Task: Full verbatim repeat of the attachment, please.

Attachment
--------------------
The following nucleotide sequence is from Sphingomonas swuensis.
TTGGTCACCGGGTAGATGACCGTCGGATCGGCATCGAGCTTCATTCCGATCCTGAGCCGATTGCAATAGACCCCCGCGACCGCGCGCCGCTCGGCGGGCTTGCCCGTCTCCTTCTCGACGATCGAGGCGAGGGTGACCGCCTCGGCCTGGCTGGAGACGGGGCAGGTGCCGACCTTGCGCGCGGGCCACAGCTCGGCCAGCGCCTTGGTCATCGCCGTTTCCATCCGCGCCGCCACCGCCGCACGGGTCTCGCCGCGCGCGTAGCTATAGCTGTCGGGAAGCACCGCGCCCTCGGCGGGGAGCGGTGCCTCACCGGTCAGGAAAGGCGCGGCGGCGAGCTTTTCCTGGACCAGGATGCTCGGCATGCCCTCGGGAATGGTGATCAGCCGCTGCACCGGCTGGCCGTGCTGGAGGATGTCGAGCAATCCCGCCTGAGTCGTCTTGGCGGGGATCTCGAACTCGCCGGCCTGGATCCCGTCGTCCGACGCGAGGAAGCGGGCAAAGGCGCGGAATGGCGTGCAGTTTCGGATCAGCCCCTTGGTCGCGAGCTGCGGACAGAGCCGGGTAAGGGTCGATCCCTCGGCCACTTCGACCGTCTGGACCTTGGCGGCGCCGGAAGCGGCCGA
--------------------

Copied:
The following nucleotide sequence is from Sphingomonas swuensis.
TTGGTCACCGGGTAGATGACCGTCGGATCGGCATCGAGCTTCATTCCGATCCTGAGCCGATTGCAATAGACCCCCGCGACCGCGCGCCGCTCGGCGGGCTTGCCCGTCTCCTTCTCGACGATCGAGGCGAGGGTGACCGCCTCGGCCTGGCTGGAGACGGGGCAGGTGCCGACCTTGCGCGCGGGCCACAGCTCGGCCAGCGCCTTGGTCATCGCCGTTTCCATCCGCGCCGCCACCGCCGCACGGGTCTCGCCGCGCGCGTAGCTATAGCTGTCGGGAAGCACCGCGCCCTCGGCGGGGAGCGGTGCCTCACCGGTCAGGAAAGGCGCGGCGGCGAGCTTTTCCTGGACCAGGATGCTCGGCATGCCCTCGGGAATGGTGATCAGCCGCTGCACCGGCTGGCCGTGCTGGAGGATGTCGAGCAATCCCGCCTGAGTCGTCTTGGCGGGGATCTCGAACTCGCCGGCCTGGATCCCGTCGTCCGACGCGAGGAAGCGGGCAAAGGCGCGGAATGGCGTGCAGTTTCGGATCAGCCCCTTGGTCGCGAGCTGCGGACAGAGCCGGGTAAGGGTCGATCCCTCGGCCACTTCGACCGTCTGGACCTTGGCGGCGCCGGAAGCGGCCGA